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Climbing a Slippery Slope

Climbing a Slippery Slope

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Published by Aamera Jiwaji
Without sacrificing her religious beliefs or her femininity, Sumayya Hasan-Athmani has risen to the top of Kenya’s cut-throat energy sector. We look back at her personal panache in the corporate world, as she primes herself for the next step
Without sacrificing her religious beliefs or her femininity, Sumayya Hasan-Athmani has risen to the top of Kenya’s cut-throat energy sector. We look back at her personal panache in the corporate world, as she primes herself for the next step

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Published by: Aamera Jiwaji on Mar 05, 2014
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|
 
Nairobi Business Monthly 
 
 June

Cover Story 
 Without sacrificing her religious beliefs or her femininity,
SUMAYYA HASSAN-ATHMANI
 has risen to the top of Kenya’s cut-throat energy sector. We look back at her personal panache in the corporate  world, as she primes herself for the next step
H
er 9th floor o
 ce, which is three sides wall and one side glass, offers a panoramic view of the city starting at Nairobi Serena, crossing Central Park and stretching into the busy streets of the Central Business District.When I watch the traf-fic from up here, she said, I can see how we are making the situation on the roads worse for ourselves.
 
She turned with a smile, a blue silhouette against the reflected grey of the glass.It was just one sentence in a conversation of many that morning, and would have been unremarkable if it had come from anyone except Sumayya Hassan-Athmani, Managing Director of National Oil. But as the head of the state corpo-ration in Kenya’s energy sector - a country on the brink of becoming an oil producer - her o
 
 the cu
 
 comment was telling.
 
It spoke of vision and perspective, and showed she was much more than a poster girl for the changing role of women in modern society.As we went to press, Ms Hassan-Athmani had been shortlisted for the position of Permanent Secretary, suggesting she may ascend the next rung in the ladder of achievement.
 
Changing tides
When Ms Hassan-Athmani took over the helm of National Oil in 2011 from former MD Mwendia Nyagah, the industry was surprised.But the controversial exit of her predeces-sor and that the position had been vacant for a seven month period during which time she was acting MD, did not raise as many eyebrows as the fact that she was the first woman to head a company in Kenya’s competitive and at times ruthless energy sector.However having risen through the ranks, her knowledge of the internal workings of the company - from the legal and the corporate a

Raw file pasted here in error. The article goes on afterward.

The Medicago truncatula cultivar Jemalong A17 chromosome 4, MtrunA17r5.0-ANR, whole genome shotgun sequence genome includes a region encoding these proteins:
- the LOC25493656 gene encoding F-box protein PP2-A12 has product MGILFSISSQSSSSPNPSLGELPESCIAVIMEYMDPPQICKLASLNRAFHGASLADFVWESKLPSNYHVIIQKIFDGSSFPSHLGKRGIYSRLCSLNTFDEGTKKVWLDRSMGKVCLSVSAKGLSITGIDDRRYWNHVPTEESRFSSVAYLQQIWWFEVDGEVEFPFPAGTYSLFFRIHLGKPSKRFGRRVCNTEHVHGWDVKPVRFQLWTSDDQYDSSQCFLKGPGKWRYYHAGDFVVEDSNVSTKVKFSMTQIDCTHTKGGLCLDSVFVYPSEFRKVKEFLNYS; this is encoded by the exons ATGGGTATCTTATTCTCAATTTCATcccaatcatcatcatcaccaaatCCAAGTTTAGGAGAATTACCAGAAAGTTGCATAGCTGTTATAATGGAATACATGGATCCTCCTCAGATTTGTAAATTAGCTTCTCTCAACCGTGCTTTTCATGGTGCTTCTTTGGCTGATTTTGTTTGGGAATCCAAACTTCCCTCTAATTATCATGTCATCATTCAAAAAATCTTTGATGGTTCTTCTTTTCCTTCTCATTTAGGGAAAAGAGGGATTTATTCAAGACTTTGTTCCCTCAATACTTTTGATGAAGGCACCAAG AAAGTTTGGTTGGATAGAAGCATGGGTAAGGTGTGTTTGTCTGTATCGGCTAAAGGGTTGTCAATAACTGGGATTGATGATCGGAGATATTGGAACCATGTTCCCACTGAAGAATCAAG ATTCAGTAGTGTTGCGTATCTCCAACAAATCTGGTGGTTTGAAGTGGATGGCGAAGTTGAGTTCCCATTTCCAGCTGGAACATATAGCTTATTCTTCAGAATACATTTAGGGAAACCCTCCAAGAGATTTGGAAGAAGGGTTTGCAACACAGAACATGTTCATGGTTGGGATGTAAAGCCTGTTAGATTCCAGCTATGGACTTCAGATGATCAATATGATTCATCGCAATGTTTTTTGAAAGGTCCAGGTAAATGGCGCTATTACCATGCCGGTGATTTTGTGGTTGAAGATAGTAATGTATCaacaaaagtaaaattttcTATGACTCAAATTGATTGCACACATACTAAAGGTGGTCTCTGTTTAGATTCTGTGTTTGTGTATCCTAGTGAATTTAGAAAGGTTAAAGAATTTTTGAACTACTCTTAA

 
airs side - seemed to be a boon.“From where I was sitting, I had a wide view of the whole company,” she said. Her portfolio had allowed her to interact with employees, the Board, directors and stakeholders in managing
Climbing a slippery slope
By Aamera Jiwaji
the brand, and this cross section of exposure was consolidated when she was appointed Deputy MD.She looks back to her legal training as a cornerstone of her achievements. While some decades ago, companies were isolated in their approach to business and preferred to operate as stand alone entities, today the industry is defined by partnerships, she said. Her legal background has been particularly useful since today’s “global environment is about managing these partnerships and relationships”.Ms Hassan-Athmani considers herself to be one individual in the wave of change that has a
 
ected the way global business is practiced today.“Many years ago, an oil exploration company was headed strictly by technical people like geol-ogists because at that time it was about drilling and finding the oil. It was the science,” she said.The second stage was where oil companies were being headed by finance people “because [drilling] results have been found and now it is about numbers and accounting.”The prediction was that the third phase of
 
June

 
 
Nairobi Business Monthly 
 
|
 

ENERGY
The 39 year-old CEO of National Oil has a strong background in law, which has helped her manage partnerships in today’s changing global arena.
 

 
|
 
Nairobi Business Monthly 
 
 June

Cover Story